Indian IT companies are working around Trump's 'Hire American' plan and here’s the biggest problem they are facing


Indian IT companies are responding seriously to President Donald Trump's "Hire American” and are facing problems that they can't fix on their own.

Companies like Tata Consultancy Services, Infosys, Wipro and others depend heavily on the Indian techies and are now aiming at hiring more Americans, as the Trump administration is moving to tighten a work-visa programme. The potential H-1B visa curb has emerged as the gravest threat in recent times to Indian technology companies, which gas much as 60% of their revenue from the US.

The main hurdle these companies are facing is to train Americans. In India, these companies hire fresh engineering and science graduates in hordes and train them in writing software codes which isn't easy to replicate the strategy in the US.

Apart from that, there is a huge cost involved in the process as a majority of students for STEM (science, technology, engineering and mathematics) courses in US universities is foreigners - primarily Chinese or Indians - and not Americans.

"The problem is on the supply side, a constraint faced by all companies,” Shivendra Singh, vice-president of global trade development at Nasscom, told ET.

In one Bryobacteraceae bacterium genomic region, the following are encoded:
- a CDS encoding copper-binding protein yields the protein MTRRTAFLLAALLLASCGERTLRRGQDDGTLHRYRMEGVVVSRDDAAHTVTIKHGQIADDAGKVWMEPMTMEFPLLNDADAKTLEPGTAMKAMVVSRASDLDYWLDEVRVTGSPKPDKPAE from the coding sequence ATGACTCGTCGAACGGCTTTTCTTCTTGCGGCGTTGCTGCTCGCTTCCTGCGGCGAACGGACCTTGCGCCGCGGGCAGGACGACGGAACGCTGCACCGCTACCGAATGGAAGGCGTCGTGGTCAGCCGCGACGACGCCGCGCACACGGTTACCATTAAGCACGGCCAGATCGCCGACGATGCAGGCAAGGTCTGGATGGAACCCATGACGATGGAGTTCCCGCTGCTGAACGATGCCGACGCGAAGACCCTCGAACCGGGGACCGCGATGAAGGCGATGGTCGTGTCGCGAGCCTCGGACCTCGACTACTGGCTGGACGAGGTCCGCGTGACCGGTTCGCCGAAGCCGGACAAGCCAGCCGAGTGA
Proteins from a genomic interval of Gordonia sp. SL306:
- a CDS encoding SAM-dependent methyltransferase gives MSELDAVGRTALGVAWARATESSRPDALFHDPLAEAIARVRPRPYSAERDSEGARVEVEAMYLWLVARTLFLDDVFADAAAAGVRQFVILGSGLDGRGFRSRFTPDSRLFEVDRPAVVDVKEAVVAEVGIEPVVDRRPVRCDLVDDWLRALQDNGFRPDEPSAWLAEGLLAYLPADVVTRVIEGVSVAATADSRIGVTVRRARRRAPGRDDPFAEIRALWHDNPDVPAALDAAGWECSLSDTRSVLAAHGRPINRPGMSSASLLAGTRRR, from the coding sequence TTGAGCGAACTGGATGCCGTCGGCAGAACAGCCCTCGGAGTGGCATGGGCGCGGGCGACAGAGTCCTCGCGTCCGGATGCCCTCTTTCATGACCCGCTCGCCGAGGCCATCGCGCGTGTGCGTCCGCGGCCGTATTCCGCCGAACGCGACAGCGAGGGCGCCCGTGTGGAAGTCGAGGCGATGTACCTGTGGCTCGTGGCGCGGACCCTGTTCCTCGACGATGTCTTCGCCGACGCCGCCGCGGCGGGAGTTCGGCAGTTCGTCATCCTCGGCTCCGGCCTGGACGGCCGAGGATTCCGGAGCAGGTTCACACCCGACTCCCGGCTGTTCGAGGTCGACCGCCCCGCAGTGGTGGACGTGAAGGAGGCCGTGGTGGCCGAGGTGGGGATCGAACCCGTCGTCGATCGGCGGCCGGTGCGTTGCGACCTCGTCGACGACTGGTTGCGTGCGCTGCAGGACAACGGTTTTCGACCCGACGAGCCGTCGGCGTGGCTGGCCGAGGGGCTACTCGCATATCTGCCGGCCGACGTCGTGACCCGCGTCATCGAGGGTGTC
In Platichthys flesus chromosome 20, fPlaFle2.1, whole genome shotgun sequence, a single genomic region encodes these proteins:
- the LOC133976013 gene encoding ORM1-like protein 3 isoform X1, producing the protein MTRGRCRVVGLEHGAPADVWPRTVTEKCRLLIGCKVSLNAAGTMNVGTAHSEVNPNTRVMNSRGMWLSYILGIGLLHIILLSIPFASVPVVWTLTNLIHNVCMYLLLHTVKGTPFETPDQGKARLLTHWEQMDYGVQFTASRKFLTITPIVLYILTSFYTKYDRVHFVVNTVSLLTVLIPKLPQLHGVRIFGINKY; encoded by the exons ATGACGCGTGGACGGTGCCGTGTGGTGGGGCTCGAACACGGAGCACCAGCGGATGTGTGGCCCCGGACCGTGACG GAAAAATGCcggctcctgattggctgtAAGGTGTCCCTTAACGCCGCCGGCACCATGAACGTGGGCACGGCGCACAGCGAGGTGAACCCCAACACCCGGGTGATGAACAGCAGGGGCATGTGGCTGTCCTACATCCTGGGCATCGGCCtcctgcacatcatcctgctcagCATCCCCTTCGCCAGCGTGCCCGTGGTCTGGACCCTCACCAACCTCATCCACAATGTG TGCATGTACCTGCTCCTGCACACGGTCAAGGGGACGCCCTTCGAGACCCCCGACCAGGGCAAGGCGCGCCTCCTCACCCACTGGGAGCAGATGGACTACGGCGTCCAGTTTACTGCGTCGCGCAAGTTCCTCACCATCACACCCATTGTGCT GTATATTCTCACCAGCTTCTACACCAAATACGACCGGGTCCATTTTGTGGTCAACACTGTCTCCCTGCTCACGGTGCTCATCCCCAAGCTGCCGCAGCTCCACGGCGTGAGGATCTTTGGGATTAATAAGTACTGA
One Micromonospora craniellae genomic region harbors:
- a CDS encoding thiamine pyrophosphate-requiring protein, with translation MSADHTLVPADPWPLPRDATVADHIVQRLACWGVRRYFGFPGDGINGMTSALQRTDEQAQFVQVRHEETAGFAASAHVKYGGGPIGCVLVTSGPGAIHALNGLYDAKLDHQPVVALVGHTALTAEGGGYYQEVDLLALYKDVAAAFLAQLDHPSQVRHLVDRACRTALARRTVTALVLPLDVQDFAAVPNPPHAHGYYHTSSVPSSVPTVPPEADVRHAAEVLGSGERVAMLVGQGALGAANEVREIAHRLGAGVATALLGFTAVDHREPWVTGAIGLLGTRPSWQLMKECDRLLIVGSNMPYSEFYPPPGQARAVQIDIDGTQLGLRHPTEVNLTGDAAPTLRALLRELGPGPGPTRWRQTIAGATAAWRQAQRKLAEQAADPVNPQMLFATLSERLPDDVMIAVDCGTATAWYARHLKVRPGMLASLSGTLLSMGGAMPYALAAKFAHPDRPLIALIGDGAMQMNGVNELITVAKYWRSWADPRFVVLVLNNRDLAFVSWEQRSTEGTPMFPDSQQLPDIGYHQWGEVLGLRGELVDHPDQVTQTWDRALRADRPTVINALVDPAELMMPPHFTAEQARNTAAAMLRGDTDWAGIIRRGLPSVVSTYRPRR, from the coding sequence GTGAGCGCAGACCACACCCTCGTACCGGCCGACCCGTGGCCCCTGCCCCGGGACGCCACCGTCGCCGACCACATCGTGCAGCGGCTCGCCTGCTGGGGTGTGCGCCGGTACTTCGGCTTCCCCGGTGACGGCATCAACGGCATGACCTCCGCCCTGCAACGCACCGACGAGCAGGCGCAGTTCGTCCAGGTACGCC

So as to overcome this, companies are adopting a calibrated strategy, of hiring locally and bridging the skills gap by taking workers from India on non-immigrant visas, including H-1Bs, he told ET.

According to an immigration expert, the US, if it wants more IT jobs to go to Americans, it has to start from within by first producing enough skilled professionals, said an immigration expert.

"It is unfair to penalise companies for hiring foreign H-1B professional workers. If Congress doesn't want foreign workers, fix the US first. Encourage math and science, not just professional sports,” Farhan Sethna, an immigration attorney in the US, told ET.

Nevertheless, IT services companies are going ahead with their hiring plans in the US since they can't risk losing businesses in their biggest market, even as they are also lobbying hard against the legislation.

"Now, the pressure on Indian IT companies like ours is to hire more local US talent. But there is a huge supply-demand gap in the US as far as tech talent is concerned,” an executive at Infosys who didn't want to be named, told ET.
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